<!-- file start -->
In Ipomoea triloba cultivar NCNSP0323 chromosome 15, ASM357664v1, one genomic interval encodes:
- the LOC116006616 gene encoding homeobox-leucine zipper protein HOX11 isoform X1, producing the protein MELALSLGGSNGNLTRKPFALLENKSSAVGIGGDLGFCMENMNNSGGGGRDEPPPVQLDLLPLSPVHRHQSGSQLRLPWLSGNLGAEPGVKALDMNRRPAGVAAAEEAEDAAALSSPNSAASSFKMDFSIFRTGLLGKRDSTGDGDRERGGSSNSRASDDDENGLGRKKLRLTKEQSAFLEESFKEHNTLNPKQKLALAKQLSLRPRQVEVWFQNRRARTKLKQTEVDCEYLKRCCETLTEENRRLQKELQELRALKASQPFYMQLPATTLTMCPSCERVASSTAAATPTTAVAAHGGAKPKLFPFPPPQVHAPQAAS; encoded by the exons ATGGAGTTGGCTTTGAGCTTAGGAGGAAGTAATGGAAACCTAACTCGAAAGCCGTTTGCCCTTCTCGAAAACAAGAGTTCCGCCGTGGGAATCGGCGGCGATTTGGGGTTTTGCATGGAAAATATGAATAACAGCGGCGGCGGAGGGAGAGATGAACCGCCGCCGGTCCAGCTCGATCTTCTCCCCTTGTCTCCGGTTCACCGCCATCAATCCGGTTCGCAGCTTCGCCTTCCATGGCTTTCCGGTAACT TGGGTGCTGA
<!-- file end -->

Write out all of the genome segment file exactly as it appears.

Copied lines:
In Ipomoea triloba cultivar NCNSP0323 chromosome 15, ASM357664v1, one genomic interval encodes:
- the LOC116006616 gene encoding homeobox-leucine zipper protein HOX11 isoform X1, producing the protein MELALSLGGSNGNLTRKPFALLENKSSAVGIGGDLGFCMENMNNSGGGGRDEPPPVQLDLLPLSPVHRHQSGSQLRLPWLSGNLGAEPGVKALDMNRRPAGVAAAEEAEDAAALSSPNSAASSFKMDFSIFRTGLLGKRDSTGDGDRERGGSSNSRASDDDENGLGRKKLRLTKEQSAFLEESFKEHNTLNPKQKLALAKQLSLRPRQVEVWFQNRRARTKLKQTEVDCEYLKRCCETLTEENRRLQKELQELRALKASQPFYMQLPATTLTMCPSCERVASSTAAATPTTAVAAHGGAKPKLFPFPPPQVHAPQAAS; encoded by the exons ATGGAGTTGGCTTTGAGCTTAGGAGGAAGTAATGGAAACCTAACTCGAAAGCCGTTTGCCCTTCTCGAAAACAAGAGTTCCGCCGTGGGAATCGGCGGCGATTTGGGGTTTTGCATGGAAAATATGAATAACAGCGGCGGCGGAGGGAGAGATGAACCGCCGCCGGTCCAGCTCGATCTTCTCCCCTTGTCTCCGGTTCACCGCCATCAATCCGGTTCGCAGCTTCGCCTTCCATGGCTTTCCGGTAACT TGGGTGCTGA